Whether product is in “defective condition unreasonably dangerous to the user or consumer” is question of fact ordinarily reserved for fact finder.
The plaintiffs in this strict product liability action asserted claims against a concrete distributor alleging, in part, that the dangers of the product were not commonly known to the average consumer. On appeal, the Pennsylvania Superior Court held that the trial court erred in granting summary judgment for the defendant. Citing Tincher, the Superior Court explained, “The critical inquiry in affixing liability is whether a product is ‘defective,’” which, in turn, “depends upon whether that product is ‘unreasonably dangerous.’” The Superior Court reaffirmed that this is a question of fact that is to be “removed from the jury’s consideration only where it is clear that reasonable minds could not differ on the issue.” Citing case law from other jurisdictions, the Superior Court found that a genuine issue of material fact existed as to whether an ordinary consumer would reasonably anticipate the subject danger and attendant risks of the subject product. Therefore, “[t]he determination of whether the [product] was in a defective condition unreasonably dangerous to the consumer should have been left to the jury to decide . . . .”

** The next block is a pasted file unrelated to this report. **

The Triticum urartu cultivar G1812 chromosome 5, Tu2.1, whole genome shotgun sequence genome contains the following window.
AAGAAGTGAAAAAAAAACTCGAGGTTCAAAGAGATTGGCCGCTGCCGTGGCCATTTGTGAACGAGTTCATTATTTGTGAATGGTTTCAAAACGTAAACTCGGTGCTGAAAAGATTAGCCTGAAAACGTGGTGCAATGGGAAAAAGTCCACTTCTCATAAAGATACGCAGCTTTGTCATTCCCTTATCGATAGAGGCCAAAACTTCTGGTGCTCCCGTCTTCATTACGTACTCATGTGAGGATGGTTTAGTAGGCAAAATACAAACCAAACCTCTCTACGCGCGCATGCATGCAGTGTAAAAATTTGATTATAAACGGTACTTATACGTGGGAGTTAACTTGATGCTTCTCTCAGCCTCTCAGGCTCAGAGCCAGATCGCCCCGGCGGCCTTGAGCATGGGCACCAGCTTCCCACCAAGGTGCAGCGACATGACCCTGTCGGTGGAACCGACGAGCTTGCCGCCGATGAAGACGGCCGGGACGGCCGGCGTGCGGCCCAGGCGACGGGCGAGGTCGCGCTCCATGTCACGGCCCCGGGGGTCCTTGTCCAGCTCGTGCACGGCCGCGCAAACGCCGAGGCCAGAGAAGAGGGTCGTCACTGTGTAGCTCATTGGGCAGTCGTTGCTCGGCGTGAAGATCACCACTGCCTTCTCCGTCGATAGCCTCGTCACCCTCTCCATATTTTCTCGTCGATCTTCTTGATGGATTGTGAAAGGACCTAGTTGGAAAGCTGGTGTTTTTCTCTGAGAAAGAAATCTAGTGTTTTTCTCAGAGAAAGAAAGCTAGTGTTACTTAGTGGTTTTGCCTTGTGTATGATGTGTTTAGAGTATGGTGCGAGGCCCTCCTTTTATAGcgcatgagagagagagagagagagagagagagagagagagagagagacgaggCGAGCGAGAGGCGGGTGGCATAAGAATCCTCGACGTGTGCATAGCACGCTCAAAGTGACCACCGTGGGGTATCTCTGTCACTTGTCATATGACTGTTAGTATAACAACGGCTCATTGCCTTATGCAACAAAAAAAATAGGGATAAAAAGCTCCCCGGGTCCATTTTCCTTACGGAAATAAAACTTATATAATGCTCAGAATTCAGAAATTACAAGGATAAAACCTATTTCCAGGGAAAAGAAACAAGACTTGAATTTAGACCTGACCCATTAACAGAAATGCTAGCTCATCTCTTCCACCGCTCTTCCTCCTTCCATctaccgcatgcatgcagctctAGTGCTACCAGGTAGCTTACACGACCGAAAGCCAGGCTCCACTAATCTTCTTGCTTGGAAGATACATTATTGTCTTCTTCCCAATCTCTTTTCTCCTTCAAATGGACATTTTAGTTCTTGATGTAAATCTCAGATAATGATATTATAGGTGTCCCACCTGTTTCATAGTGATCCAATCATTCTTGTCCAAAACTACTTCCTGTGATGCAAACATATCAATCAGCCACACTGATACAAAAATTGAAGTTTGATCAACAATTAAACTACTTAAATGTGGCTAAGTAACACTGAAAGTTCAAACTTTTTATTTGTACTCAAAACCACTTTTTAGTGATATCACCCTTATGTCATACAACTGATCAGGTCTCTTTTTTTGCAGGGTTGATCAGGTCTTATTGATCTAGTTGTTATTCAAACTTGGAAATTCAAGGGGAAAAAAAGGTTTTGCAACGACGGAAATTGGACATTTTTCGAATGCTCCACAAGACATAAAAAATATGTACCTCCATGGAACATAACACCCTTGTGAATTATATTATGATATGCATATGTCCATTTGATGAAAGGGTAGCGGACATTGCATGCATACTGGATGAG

Case Law Alerts, 2nd Quarter, April 2017
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